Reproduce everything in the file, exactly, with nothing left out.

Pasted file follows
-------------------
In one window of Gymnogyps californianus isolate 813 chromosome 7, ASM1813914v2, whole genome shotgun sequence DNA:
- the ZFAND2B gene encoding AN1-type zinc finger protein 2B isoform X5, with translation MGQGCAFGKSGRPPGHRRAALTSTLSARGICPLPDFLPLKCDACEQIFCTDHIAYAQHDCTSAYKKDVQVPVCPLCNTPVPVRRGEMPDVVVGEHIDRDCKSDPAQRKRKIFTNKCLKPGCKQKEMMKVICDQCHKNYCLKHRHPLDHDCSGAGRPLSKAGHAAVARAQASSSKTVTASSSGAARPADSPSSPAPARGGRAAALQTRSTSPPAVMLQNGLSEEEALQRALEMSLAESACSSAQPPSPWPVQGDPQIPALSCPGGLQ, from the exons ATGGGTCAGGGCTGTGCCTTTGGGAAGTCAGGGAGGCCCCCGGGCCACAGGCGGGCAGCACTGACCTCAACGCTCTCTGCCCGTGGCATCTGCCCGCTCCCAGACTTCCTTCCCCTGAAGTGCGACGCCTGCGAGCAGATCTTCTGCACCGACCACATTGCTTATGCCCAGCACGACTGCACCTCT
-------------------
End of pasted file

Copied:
In one window of Gymnogyps californianus isolate 813 chromosome 7, ASM1813914v2, whole genome shotgun sequence DNA:
- the ZFAND2B gene encoding AN1-type zinc finger protein 2B isoform X5, with translation MGQGCAFGKSGRPPGHRRAALTSTLSARGICPLPDFLPLKCDACEQIFCTDHIAYAQHDCTSAYKKDVQVPVCPLCNTPVPVRRGEMPDVVVGEHIDRDCKSDPAQRKRKIFTNKCLKPGCKQKEMMKVICDQCHKNYCLKHRHPLDHDCSGAGRPLSKAGHAAVARAQASSSKTVTASSSGAARPADSPSSPAPARGGRAAALQTRSTSPPAVMLQNGLSEEEALQRALEMSLAESACSSAQPPSPWPVQGDPQIPALSCPGGLQ, from the exons ATGGGTCAGGGCTGTGCCTTTGGGAAGTCAGGGAGGCCCCCGGGCCACAGGCGGGCAGCACTGACCTCAACGCTCTCTGCCCGTGGCATCTGCCCGCTCCCAGACTTCCTTCCCCTGAAGTGCGACGCCTGCGAGCAGATCTTCTGCACCGACCACATTGCTTATGCCCAGCACGACTGCACCTCT